Saskatchewan's daily mean temperature is around -11.5 C (11.3 F) in December. Obviously, the risks of freezes remain very clear. But do you know how these temperatures can impact your home? Freezing weather can easily cause structural damage threats. These damages might prove costly. What can you do to protect the property when the cold threatens?
Start now to protect your home from this winter's chilly weather. The more security steps you take, the lower your chances of sustaining structural damage, burst pipes or any other problems.
How Cold Weather Affects Your Home
You built your home, in part, to insulate you from cold temperatures. However, because it's an insulating object, the home faces its fair share of freeze and damage risks. Some of these might include:
- Roof damage brought by high winds, snow and ice accumulation or falling objects.
- Foundation damage brought by moisture infiltration, ground shifts and the freeze/thaw cycle.
- Pipe freezes and ruptures resulting in water damage.
- HVAC and electrical system damage resulting from the heavy use of these systems.
- Fire threats brought on by using space heaters, fireplaces and radiators.
The better you prepare your home for winter, the lower your overall risk factors will be. So, your chances of having to file a homeowners insurance claim will likely drop. Avoid claims, and you might avoid rate increases, coverage losses and other penalties.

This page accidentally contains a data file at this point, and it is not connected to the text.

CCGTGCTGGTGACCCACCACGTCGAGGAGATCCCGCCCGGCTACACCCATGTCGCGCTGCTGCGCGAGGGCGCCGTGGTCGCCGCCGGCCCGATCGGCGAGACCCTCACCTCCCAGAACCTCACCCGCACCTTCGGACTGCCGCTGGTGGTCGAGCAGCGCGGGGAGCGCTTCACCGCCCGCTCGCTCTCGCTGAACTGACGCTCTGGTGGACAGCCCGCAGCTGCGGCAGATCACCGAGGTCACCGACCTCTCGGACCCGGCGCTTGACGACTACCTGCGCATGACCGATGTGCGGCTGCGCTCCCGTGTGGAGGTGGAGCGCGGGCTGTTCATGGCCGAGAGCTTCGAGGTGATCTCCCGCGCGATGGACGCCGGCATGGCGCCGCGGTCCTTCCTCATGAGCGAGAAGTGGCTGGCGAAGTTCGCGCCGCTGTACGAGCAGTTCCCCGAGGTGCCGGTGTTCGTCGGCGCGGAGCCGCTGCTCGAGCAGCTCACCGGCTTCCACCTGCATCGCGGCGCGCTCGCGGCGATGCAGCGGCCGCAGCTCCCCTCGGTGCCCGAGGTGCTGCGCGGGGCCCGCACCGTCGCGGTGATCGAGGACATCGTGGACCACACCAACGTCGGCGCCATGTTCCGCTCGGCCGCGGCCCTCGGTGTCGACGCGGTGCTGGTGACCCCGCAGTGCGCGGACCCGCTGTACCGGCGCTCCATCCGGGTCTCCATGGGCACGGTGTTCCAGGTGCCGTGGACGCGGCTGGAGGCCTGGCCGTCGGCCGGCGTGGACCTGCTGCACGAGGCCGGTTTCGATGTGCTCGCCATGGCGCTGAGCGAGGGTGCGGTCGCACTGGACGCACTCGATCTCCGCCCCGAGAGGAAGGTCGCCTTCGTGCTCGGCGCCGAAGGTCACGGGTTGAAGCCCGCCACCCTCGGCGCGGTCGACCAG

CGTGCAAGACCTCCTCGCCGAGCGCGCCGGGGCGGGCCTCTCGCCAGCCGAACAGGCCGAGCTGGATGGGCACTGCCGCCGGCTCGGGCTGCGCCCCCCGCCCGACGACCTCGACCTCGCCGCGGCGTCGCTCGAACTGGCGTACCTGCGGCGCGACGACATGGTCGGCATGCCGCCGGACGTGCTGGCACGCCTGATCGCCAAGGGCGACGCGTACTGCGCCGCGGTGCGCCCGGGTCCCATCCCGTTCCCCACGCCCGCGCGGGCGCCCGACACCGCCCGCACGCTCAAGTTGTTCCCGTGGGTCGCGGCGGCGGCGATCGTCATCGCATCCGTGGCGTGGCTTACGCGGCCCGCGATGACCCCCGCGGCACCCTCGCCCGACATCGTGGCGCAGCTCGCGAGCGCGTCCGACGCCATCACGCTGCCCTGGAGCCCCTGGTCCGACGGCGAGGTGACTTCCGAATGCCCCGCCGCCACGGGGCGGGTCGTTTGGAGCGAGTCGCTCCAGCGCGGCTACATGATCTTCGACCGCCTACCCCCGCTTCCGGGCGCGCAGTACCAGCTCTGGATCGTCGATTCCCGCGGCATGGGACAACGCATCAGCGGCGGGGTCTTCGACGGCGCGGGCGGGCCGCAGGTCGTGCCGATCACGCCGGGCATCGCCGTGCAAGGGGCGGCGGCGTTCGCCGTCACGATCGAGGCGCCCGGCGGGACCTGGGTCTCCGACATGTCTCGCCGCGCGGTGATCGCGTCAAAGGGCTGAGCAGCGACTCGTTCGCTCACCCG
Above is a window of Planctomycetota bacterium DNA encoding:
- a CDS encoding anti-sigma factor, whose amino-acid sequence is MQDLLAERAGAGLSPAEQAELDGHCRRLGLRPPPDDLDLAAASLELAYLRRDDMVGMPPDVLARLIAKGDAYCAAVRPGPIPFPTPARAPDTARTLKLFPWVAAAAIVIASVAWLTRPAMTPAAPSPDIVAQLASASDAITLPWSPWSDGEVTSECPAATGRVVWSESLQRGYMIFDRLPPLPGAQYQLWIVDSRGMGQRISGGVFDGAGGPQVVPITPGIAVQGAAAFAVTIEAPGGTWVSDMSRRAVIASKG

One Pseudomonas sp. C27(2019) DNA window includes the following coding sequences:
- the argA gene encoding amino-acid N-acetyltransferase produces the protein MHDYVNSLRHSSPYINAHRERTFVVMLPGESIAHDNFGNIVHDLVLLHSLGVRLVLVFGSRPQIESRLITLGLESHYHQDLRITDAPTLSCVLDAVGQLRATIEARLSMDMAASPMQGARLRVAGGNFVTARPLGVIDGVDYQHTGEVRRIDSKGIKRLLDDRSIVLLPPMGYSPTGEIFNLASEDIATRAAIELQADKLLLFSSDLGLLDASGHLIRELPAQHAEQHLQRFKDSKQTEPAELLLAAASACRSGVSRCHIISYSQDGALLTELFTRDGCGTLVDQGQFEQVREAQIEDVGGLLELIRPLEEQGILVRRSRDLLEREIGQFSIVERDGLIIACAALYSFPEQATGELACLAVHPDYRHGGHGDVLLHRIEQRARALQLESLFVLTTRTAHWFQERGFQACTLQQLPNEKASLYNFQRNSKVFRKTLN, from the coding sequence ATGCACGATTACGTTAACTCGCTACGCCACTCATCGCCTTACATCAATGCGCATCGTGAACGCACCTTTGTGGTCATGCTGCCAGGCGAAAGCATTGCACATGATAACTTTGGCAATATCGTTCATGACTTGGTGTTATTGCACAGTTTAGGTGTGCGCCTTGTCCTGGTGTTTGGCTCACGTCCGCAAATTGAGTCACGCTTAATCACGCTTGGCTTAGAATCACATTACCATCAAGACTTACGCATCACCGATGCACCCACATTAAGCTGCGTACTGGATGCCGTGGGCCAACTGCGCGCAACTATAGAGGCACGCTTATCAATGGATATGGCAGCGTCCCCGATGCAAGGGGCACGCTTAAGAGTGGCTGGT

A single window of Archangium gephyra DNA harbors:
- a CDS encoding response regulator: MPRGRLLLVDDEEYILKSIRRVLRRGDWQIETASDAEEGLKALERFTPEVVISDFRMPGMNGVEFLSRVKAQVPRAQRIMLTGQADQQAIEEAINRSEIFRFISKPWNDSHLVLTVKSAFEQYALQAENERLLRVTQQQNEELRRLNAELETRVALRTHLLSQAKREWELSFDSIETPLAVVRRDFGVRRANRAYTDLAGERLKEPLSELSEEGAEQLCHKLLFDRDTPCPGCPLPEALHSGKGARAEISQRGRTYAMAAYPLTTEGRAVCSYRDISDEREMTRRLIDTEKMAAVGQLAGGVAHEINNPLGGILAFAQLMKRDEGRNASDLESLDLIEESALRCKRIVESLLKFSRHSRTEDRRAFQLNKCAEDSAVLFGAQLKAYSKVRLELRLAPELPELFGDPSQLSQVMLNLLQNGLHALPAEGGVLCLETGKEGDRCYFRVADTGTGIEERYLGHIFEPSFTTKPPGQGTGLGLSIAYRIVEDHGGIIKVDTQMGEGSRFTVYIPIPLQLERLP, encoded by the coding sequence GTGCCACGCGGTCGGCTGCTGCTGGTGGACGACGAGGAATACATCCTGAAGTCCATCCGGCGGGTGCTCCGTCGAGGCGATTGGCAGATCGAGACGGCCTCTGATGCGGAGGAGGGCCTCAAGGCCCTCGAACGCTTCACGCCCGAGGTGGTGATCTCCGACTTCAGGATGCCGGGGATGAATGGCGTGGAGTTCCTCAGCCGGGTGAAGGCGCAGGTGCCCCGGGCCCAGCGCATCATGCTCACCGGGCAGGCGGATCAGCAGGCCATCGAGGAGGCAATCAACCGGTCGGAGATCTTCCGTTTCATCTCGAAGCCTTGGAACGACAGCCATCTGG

Preparing Your Home For Cold Spells
At times, it's hard to prevent every risk that extreme cold poses to your home. However, a few simple steps can help you reduce the chances of problems occurring.
- During good weather, clean debris off your roof and clean out your gutters. You'll make it easier for the roof to withstand further moisture or debris accumulation. Also remove growths and debris accumulating near the foundation.
- Check all water lines for signs of leaks or breaks. Repair these. Also take steps to keep the pipes from freezing when temperatures drop. Consider leaving a small stream of water running in exposed pipes. Or, wrap exterior spigots in an insulated material to help block out cold air.
- Track your energy or electricity use. These might become overburdened during times of heavy use. You want to balance strain.
- When lighting fires or using space heaters, keep them isolated. Don't place flammable items near burn areas. Use protective screens as necessary.
While you can't prevent every accident, you can help reduce the chances of one happening. It's up to you to take protective steps to keep your home safe this winter.